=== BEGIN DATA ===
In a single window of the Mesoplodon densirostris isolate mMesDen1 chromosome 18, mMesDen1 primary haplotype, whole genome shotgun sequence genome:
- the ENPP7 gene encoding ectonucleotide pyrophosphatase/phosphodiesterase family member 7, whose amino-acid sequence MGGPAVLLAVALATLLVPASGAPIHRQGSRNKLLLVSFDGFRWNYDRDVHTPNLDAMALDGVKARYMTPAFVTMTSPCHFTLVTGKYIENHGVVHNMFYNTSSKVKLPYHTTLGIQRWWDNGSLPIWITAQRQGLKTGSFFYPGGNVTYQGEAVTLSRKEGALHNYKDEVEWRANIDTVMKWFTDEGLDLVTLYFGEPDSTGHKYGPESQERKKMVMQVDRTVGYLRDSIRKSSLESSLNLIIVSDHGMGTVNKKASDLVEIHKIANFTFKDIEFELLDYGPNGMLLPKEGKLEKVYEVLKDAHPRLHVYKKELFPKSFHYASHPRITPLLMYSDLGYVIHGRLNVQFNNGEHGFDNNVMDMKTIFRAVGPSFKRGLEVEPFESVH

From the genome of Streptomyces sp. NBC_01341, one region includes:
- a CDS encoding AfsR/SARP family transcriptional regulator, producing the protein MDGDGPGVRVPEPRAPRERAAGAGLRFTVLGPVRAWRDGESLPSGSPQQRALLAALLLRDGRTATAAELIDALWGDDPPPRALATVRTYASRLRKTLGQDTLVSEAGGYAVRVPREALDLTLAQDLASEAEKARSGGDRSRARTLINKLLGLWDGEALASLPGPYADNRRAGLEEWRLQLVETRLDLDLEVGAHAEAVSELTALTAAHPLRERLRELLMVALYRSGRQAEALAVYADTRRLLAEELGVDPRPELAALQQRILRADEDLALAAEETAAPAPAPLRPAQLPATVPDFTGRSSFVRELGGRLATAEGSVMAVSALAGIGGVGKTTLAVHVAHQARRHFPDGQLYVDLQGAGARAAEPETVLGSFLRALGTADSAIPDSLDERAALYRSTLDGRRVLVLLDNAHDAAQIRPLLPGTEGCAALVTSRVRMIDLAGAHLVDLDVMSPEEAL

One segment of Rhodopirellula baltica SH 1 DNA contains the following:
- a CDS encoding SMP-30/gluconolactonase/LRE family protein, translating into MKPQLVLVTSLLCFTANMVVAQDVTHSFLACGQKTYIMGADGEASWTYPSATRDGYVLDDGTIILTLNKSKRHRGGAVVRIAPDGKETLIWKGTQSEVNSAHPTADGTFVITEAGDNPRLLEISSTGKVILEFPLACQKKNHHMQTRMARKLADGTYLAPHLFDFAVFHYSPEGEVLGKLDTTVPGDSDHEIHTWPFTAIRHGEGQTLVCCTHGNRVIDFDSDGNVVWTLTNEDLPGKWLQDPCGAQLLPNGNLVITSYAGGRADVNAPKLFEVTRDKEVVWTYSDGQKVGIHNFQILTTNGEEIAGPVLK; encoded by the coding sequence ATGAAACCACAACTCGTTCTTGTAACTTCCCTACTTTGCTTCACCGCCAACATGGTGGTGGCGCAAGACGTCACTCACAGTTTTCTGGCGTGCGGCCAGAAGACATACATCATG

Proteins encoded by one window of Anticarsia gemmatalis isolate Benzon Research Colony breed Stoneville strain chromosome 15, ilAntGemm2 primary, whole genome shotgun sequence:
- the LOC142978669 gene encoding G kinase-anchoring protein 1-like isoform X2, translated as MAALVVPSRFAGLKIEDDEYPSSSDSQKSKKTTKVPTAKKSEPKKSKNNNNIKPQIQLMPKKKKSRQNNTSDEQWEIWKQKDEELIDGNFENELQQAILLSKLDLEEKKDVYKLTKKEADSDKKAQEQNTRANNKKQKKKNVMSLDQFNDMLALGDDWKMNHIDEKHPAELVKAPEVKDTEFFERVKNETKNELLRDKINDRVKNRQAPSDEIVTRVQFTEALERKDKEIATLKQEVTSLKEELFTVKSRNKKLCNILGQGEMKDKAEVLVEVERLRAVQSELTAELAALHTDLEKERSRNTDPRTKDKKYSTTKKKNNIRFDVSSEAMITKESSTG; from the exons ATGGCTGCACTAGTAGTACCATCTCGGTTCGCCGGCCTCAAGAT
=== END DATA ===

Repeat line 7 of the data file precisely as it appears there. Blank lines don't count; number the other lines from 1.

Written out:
Proteins encoded by one window of Anticarsia gemmatalis isolate Benzon Research Colony breed Stoneville strain chromosome 15, ilAntGemm2 primary, whole genome shotgun sequence: